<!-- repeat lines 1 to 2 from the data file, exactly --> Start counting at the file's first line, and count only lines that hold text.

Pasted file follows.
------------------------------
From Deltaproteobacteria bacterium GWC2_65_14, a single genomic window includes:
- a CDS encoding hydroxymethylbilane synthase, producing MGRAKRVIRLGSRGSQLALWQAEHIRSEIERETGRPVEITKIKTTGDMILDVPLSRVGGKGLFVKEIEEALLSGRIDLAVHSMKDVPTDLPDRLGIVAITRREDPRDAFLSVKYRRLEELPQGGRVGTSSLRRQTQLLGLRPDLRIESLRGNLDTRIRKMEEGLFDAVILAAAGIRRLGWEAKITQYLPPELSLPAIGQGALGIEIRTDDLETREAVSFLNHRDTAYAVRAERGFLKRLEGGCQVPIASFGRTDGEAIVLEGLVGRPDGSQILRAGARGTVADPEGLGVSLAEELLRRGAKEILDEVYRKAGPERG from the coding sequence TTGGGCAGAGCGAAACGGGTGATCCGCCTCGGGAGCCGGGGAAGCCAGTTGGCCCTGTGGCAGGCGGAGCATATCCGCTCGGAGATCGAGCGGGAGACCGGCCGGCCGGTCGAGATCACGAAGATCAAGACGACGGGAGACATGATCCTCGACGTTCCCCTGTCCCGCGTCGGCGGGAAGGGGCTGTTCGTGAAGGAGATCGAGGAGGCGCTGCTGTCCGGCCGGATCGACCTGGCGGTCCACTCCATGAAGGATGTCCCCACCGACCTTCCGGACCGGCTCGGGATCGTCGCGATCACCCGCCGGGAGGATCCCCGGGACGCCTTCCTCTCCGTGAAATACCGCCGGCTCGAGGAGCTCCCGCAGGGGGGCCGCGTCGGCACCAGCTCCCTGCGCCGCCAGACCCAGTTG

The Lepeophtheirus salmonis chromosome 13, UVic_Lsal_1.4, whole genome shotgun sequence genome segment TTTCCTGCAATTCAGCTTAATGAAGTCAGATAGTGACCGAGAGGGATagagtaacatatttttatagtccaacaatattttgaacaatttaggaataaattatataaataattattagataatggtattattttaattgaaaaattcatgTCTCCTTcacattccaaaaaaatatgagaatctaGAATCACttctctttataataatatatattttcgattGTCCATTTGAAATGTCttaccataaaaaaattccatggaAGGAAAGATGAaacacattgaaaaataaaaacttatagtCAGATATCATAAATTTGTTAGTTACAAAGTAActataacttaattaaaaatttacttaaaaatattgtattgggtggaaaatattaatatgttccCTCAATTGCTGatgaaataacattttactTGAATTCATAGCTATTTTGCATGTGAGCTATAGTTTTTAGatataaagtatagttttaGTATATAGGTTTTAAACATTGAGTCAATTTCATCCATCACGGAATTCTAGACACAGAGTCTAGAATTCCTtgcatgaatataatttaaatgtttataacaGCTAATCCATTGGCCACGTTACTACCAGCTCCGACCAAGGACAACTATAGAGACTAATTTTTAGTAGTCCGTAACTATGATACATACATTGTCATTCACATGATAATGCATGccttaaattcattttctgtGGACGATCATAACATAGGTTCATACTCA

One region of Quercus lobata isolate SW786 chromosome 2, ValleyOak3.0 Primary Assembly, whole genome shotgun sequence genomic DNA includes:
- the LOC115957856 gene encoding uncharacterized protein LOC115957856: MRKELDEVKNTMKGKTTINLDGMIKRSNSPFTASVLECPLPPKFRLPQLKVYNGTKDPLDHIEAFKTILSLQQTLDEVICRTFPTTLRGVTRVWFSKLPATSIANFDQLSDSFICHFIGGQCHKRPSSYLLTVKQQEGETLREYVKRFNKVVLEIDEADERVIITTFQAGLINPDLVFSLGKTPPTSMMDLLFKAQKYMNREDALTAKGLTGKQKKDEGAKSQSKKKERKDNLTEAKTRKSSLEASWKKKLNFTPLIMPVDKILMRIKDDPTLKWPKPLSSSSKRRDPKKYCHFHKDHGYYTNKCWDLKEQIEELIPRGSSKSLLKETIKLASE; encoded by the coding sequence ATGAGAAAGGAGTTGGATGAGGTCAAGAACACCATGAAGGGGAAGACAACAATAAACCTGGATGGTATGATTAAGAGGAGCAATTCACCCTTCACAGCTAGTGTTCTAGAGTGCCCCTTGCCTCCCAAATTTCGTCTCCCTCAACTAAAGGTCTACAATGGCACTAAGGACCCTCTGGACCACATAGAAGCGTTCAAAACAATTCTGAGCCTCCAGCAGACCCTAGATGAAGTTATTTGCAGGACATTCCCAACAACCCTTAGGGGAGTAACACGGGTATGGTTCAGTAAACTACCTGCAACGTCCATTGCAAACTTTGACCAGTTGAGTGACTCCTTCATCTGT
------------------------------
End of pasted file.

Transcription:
From Deltaproteobacteria bacterium GWC2_65_14, a single genomic window includes:
- a CDS encoding hydroxymethylbilane synthase, producing MGRAKRVIRLGSRGSQLALWQAEHIRSEIERETGRPVEITKIKTTGDMILDVPLSRVGGKGLFVKEIEEALLSGRIDLAVHSMKDVPTDLPDRLGIVAITRREDPRDAFLSVKYRRLEELPQGGRVGTSSLRRQTQLLGLRPDLRIESLRGNLDTRIRKMEEGLFDAVILAAAGIRRLGWEAKITQYLPPELSLPAIGQGALGIEIRTDDLETREAVSFLNHRDTAYAVRAERGFLKRLEGGCQVPIASFGRTDGEAIVLEGLVGRPDGSQILRAGARGTVADPEGLGVSLAEELLRRGAKEILDEVYRKAGPERG from the coding sequence TTGGGCAGAGCGAAACGGGTGATCCGCCTCGGGAGCCGGGGAAGCCAGTTGGCCCTGTGGCAGGCGGAGCATATCCGCTCGGAGATCGAGCGGGAGACCGGCCGGCCGGTCGAGATCACGAAGATCAAGACGACGGGAGACATGATCCTCGACGTTCCCCTGTCCCGCGTCGGCGGGAAGGGGCTGTTCGTGAAGGAGATCGAGGAGGCGCTGCTGTCCGGCCGGATCGACCTGGCGGTCCACTCCATGAAGGATGTCCCCACCGACCTTCCGGACCGGCTCGGGATCGTCGCGATCACCCGCCGGGAGGATCCCCGGGACGCCTTCCTCTCCGTGAAATACCGCCGGCTCGAGGAGCTCCCGCAGGGGGGCCGCGTCGGCACCAGCTCCCTGCGCCGCCAGACCCAGTTG